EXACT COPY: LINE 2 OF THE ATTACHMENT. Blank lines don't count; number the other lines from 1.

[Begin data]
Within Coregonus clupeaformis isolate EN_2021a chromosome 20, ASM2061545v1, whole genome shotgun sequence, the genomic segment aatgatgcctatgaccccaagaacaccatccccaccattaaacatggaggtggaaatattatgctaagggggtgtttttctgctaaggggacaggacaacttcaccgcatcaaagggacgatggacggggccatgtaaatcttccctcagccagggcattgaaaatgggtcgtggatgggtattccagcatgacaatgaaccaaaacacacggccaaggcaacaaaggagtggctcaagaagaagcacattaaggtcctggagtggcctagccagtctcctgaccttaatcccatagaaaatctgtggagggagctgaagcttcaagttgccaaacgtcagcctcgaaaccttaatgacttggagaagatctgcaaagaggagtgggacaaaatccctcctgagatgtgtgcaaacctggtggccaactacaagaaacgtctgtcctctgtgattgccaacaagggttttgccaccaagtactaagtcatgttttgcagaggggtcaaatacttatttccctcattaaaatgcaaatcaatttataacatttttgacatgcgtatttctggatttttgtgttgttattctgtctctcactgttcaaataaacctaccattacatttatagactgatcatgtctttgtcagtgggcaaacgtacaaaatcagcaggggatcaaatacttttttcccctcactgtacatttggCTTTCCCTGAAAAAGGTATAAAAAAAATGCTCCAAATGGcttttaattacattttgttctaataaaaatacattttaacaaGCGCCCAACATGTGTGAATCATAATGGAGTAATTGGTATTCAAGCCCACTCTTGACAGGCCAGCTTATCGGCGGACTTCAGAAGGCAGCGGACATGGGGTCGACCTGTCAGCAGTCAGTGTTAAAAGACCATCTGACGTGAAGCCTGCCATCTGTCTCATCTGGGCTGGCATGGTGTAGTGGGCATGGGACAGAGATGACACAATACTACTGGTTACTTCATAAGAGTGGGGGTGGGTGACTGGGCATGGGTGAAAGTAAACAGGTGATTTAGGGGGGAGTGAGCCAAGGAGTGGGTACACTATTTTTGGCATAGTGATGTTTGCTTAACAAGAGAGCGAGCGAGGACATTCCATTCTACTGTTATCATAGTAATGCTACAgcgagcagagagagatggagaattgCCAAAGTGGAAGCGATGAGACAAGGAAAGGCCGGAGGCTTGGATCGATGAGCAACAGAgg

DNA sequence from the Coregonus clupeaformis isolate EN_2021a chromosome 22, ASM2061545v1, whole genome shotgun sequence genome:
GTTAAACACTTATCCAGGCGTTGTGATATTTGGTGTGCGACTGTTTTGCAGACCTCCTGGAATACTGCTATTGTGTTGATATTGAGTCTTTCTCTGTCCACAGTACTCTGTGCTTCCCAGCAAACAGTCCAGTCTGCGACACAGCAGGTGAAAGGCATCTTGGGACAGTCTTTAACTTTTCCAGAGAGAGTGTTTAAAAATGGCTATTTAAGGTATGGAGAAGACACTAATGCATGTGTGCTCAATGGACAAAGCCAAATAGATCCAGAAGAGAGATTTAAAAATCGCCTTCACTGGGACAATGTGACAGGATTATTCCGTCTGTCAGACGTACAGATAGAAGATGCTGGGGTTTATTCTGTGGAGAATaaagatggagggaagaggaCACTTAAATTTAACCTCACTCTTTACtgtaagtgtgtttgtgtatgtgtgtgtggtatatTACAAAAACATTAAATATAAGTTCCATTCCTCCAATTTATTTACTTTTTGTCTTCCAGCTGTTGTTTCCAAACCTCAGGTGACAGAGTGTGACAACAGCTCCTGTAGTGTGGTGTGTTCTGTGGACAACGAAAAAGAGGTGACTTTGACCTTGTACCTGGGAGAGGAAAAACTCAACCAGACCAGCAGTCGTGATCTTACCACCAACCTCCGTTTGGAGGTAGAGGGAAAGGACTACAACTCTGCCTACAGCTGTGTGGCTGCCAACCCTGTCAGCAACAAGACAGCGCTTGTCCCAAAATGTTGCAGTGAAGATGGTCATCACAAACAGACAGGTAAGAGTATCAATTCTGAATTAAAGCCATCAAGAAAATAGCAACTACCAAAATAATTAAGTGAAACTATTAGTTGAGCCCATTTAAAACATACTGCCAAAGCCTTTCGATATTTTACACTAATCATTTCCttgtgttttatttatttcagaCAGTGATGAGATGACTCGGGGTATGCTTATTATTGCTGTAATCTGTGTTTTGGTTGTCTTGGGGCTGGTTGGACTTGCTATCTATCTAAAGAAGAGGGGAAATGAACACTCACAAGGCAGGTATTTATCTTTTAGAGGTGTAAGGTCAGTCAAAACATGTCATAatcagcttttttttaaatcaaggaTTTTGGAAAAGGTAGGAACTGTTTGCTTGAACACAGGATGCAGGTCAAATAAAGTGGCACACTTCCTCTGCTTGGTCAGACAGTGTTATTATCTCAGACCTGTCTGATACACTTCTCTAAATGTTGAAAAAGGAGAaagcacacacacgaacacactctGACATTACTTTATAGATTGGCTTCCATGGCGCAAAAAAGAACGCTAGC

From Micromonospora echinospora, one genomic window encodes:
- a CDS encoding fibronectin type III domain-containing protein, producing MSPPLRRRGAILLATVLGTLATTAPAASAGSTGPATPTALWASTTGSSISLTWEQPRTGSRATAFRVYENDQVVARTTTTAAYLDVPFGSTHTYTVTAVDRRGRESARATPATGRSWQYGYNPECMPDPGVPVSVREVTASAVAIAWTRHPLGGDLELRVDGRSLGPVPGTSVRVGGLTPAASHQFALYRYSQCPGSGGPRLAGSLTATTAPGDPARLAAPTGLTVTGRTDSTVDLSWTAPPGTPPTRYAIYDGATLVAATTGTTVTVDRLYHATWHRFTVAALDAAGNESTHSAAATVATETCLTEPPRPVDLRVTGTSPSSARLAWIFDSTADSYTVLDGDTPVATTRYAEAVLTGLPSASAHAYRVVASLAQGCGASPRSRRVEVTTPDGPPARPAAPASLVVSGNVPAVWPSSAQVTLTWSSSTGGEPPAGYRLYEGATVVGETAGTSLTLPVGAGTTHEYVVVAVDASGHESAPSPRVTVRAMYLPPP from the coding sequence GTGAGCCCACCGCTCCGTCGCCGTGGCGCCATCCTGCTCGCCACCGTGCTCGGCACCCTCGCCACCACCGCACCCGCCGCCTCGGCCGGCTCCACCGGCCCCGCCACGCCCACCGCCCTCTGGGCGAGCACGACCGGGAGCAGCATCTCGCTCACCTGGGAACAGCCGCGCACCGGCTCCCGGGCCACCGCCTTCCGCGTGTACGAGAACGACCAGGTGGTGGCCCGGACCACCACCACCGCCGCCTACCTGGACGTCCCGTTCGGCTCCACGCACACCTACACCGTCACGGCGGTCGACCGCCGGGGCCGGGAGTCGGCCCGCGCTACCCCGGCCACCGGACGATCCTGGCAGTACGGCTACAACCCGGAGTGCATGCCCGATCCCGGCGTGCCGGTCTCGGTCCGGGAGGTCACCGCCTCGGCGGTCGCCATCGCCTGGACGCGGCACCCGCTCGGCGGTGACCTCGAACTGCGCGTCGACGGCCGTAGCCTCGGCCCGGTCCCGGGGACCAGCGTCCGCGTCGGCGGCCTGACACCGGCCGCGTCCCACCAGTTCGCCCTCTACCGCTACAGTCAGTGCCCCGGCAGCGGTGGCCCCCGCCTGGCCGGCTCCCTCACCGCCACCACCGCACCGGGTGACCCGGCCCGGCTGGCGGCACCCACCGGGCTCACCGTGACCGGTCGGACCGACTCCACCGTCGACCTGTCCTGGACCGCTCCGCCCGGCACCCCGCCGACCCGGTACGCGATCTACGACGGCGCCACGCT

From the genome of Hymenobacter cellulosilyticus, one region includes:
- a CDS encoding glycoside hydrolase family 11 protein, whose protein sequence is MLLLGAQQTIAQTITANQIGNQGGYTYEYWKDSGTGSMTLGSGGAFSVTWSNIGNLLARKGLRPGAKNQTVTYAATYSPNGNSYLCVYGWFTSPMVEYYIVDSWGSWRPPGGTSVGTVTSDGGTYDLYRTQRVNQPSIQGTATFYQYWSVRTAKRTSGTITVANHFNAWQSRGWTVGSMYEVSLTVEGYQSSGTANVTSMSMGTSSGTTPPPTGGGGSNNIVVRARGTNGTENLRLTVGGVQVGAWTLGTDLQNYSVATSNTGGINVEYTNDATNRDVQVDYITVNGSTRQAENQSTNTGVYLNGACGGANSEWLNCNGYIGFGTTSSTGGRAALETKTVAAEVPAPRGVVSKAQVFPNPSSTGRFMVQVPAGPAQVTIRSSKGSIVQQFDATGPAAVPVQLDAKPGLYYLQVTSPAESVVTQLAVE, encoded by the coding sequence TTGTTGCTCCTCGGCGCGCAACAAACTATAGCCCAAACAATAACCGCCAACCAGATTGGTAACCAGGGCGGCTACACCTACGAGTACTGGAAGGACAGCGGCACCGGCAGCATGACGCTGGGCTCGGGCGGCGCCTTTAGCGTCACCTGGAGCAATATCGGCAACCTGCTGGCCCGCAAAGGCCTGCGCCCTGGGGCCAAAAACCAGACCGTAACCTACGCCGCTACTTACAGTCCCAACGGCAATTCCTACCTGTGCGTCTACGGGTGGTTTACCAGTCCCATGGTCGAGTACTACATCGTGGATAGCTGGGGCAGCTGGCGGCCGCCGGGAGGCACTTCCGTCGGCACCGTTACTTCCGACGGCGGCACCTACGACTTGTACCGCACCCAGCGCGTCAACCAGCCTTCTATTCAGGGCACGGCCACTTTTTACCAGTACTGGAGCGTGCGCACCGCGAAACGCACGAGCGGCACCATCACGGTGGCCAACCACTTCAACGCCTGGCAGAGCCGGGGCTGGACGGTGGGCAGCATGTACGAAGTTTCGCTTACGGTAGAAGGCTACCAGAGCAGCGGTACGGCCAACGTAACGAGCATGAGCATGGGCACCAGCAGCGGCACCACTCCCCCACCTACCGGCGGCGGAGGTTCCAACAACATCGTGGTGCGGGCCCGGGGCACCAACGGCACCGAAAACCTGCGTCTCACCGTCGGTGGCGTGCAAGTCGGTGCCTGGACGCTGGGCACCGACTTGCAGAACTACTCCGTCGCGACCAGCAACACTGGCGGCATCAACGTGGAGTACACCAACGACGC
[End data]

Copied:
DNA sequence from the Coregonus clupeaformis isolate EN_2021a chromosome 22, ASM2061545v1, whole genome shotgun sequence genome: